The One Where Joey and Monica Argue Over Who's the Best Beatle

I'm going to just off-the-bat admit that I'm not a huge fan of either Friends or the Beatles (nothing against either of them), but that title was probably the most clever one I could come up with for the topic I wanted to write about.

I tweeted out a couple days ago that I was having a lot of thoughts about ensemble casts, and that I was maybe going to write about those thoughts that night, which is naturally why I'm writing about them today. I probably should be writing the third act of Collapse of Kingdoms right now, but here we are.

I think a good place to start is maybe to properly define what I mean when I'm talking about an ensemble cast. I think that this can oftentimes be confused by something with a large cast of characters. By and large, most fiction has a single main protagonist, maybe two. The key to an ensemble cast isn't the number of characters, but the number of them directly related to the protagonist and their goals; sub-protagonists, if you will, whose own individual character arcs happen to, in some way or another, inform that of the protagonist.

The easy fantasy example here would be Lord of the Rings, which was the prototype for the adventuring party. Every member of the Fellowship had their own reason for being there, and (to lesser or greater degrees) their own character arcs, and yet the story wasn't about Gandalf's sacrifice and resurrection, or Aragorn's ascent to the throne, despite those being significant plot points, and major events in the lives of the respective characters.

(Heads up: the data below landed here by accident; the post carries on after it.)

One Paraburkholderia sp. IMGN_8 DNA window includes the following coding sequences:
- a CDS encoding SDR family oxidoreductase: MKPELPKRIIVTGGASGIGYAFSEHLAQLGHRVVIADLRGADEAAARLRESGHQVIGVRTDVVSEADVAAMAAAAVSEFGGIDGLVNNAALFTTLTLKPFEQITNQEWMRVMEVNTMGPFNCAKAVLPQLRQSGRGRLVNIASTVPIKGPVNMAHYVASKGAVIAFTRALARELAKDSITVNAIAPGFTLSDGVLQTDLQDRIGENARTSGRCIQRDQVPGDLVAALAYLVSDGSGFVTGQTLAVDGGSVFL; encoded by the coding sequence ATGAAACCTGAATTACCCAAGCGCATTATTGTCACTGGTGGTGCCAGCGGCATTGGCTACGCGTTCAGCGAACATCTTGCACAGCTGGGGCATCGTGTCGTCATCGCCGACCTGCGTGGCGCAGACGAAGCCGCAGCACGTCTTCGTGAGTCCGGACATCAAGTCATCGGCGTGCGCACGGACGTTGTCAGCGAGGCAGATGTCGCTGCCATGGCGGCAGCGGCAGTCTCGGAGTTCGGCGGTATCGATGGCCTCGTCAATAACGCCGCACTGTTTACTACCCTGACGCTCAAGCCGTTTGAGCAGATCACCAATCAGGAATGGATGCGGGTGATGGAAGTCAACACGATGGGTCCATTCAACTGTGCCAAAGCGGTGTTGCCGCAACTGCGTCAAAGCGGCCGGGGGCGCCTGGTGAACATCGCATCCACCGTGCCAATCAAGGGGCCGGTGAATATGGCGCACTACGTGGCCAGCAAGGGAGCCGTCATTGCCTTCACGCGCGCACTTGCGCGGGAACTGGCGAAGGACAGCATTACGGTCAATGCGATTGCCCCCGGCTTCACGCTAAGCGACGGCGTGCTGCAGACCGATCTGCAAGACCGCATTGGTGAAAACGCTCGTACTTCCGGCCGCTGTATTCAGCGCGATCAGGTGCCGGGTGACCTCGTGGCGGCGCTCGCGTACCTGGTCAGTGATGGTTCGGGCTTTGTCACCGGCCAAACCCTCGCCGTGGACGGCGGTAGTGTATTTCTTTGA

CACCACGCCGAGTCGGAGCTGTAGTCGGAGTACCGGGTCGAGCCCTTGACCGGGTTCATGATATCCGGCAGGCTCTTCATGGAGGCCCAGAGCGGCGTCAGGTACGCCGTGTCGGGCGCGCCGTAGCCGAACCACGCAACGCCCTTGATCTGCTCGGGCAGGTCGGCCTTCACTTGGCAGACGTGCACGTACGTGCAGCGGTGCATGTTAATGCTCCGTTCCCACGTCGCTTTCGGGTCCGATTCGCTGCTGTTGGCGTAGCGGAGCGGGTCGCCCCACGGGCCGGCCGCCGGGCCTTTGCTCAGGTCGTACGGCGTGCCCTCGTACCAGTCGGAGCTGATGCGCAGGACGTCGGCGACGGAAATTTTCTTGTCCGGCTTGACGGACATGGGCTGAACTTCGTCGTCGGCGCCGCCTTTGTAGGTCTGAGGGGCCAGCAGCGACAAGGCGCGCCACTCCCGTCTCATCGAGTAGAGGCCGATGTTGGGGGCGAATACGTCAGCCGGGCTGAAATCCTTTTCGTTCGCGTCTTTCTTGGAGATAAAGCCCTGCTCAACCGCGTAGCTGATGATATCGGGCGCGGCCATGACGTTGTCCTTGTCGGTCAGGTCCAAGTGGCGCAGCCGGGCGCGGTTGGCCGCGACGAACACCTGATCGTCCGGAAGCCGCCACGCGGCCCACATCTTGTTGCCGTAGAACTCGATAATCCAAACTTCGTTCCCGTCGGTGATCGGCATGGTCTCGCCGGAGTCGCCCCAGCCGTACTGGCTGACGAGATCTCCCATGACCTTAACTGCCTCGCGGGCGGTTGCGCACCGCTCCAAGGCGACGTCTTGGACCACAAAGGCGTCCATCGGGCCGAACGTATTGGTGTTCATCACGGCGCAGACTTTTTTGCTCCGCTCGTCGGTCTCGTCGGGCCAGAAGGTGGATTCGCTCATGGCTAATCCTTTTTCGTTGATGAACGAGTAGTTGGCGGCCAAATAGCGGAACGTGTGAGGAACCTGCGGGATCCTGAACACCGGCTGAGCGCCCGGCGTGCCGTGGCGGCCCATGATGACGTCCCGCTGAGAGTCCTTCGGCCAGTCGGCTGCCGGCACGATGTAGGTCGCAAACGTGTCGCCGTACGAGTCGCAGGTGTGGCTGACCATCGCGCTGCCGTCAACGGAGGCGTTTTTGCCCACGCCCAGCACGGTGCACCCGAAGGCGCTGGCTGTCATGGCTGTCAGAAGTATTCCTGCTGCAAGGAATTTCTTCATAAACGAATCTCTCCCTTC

I think that's probably at the core of what makes ensembles so appealing. Everyone loves the Hero's Journey. Everyone, at their core, wants to see good prevail over evil, to see the conflict resolved. Everyone wants to identify with that, to feel a connection with it. In works with a solitary protagonist, it becomes a bit problematic: does one write a well-defined character that only resonates with a fraction of individuals, or make a character a blank slate onto which one can project oneself? The former can result in a protagonist that can be disliked, even hated, by an audience, and the latter can result in a bland character met with indifference. Ensembles present a variety of characters prominent enough in the story that anyone can have their favourite. People like having a favourite - Ringo, Legolas, Chandler, Sir Gawain.